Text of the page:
Drawing Notes on Science Journal

2018 - 2019

Google Ink is an API that enables drawing capability within an app. Integrating Ink with Science Journal would take the form of two primary new features: first, the ability to take free-form drawing notes, and second, the ability to annotate photos and graphs with drawing overlays.

These features are important additions to the Science Journal toolkit since they can be used on any device and further Science Journal's goal of becoming a digital science notebook. I've been working on this feature with several rounds design explorations and iterations.

Role

Project UX design lead

UI/Visual design

Motion design

Interaction design

Tech & Tool

Sketch, Invision Studio, AE

Overview

Google Ink is an API that enables drawing capability within an app. Integrating Ink with Science Journal would take the form of two primary new features: first, the ability to take free-form drawing notes, and second, the ability to annotate photos and graphs with drawing overlays.

The drawing features are important additions to the Science Journal toolkit since they can be used on any device and further Science Journal's goal of becoming a digital science notebook. Drawing notes are similar to text notes or photo notes in that the user specifies a new piece of data to insert into an experiment's observation list.

Our future directions would include integrating machine learning capabilities to recognize drawings and aid in the creation of hand-drawn graphs and charts.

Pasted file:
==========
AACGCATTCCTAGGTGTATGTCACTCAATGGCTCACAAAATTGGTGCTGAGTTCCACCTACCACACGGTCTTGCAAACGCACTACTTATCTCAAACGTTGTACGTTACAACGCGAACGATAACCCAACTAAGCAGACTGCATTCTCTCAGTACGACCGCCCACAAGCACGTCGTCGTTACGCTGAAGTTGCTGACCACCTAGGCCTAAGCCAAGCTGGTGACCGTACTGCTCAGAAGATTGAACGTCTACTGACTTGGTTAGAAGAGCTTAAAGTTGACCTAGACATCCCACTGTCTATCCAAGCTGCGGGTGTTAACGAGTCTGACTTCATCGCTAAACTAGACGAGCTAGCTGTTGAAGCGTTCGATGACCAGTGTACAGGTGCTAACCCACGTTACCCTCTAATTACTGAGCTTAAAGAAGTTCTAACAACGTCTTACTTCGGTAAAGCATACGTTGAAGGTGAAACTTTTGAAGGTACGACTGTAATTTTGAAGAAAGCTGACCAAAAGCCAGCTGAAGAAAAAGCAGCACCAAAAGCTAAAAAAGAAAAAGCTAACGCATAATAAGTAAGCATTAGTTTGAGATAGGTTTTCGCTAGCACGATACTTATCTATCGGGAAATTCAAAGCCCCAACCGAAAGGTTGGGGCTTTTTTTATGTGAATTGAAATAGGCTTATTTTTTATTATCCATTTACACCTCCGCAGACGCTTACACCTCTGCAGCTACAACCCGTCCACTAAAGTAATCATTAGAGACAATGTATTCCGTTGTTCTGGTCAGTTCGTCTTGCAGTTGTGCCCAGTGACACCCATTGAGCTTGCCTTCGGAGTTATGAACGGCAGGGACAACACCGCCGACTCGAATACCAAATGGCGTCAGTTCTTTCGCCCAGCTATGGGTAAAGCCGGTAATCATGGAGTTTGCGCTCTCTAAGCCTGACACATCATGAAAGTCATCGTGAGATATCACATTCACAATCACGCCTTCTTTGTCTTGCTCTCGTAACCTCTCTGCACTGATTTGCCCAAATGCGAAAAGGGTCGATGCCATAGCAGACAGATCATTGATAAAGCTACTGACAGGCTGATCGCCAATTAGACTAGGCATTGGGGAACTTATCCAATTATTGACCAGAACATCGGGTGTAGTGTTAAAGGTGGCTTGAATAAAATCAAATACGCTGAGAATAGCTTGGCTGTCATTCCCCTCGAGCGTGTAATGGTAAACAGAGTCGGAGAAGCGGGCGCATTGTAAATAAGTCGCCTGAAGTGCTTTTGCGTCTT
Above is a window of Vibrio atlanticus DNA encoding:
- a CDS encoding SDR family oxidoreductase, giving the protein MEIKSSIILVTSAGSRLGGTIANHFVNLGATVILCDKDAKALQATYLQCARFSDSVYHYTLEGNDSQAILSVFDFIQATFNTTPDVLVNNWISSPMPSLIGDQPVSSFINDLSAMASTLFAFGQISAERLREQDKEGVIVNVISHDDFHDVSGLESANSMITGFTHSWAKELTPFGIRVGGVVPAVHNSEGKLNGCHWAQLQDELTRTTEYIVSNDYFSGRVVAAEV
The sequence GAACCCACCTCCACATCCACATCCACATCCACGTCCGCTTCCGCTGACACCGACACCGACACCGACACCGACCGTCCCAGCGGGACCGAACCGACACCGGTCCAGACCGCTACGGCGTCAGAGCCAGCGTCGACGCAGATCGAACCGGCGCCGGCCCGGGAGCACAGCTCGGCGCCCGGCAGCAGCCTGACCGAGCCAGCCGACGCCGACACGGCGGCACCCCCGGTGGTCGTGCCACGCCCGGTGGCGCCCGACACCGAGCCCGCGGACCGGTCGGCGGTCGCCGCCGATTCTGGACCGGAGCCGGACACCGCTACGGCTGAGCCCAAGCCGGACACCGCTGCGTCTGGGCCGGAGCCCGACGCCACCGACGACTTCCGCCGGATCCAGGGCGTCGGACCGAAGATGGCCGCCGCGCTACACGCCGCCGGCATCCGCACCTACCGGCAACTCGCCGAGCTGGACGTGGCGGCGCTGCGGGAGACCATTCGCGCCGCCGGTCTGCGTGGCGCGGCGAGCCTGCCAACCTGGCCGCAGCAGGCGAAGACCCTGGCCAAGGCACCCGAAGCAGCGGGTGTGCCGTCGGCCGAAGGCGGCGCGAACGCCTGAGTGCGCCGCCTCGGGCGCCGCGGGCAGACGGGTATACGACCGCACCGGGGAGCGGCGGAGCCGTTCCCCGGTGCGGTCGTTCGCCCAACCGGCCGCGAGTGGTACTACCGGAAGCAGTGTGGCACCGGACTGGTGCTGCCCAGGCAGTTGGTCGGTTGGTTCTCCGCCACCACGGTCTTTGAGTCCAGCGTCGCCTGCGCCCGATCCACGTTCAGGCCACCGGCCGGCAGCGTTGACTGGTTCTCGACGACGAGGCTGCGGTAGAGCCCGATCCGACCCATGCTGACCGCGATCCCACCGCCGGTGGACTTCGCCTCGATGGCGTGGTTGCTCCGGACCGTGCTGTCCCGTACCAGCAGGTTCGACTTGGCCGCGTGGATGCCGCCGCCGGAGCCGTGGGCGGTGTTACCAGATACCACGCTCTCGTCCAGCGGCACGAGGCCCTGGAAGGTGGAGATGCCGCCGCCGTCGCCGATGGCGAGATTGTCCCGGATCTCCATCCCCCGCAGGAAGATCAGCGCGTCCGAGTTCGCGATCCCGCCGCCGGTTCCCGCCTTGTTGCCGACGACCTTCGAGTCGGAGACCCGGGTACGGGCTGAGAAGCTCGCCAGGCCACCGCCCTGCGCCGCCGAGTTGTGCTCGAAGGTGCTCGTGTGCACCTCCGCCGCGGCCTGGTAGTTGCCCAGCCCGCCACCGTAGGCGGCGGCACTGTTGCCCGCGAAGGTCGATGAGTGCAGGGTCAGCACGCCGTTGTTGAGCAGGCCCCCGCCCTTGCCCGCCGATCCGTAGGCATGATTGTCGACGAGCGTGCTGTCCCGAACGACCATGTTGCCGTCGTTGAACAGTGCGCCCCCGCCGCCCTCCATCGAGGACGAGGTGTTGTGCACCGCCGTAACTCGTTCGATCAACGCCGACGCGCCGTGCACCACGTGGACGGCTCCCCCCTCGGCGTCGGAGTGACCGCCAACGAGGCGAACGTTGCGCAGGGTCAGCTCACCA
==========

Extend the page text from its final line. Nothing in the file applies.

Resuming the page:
Goals

Creation

Enable users to create free-form drawing notes using a new note type in the toolbar

Annotation

Enable users to annotate their photos and graphs with drawing overlays

Share & Exploration

Allow users to export their sketches to be viewed outside of Science Journal

Elements Explorations

The drawing note interface is similar to Ink integrations in other products, such as Google Keep. The bulk of the interface consists of a canvas for drawing, and the canvas is accompanied by a collection of buttons for adjusting various parameters.

These buttons include options for adjusting properties, such as pen size, type, and color, as well as additional tools for selecting and erasing elements and determining the background type (blank, dot grid, line grid, etc.). 

 

The interface also includes an 'undo' and a 'redo' button next to each other, which are greyed out by default and only become selectable once relevant actions have been taken on the canvas.

 

 

Finally, the interface contains a primary action button in the bottom bar for posting the drawing to the experiment's observation feed.

Keep In Mind

Our drawing notes are completed using either a finger or a stylus on the device. The primary scenario would be the user creating a drawing piece with a single finger over a limited size mobile screen. The design need to consider the usability and reachability issues carefully. Plus, since we were not proposing a professional, fancy feature for creating masterpiece illustrations. The design should keep the simplicity and efficiency in mind.

Design Explorations & Testing

Toolbar Format

Toolbar Freeform vs. Contextual Icon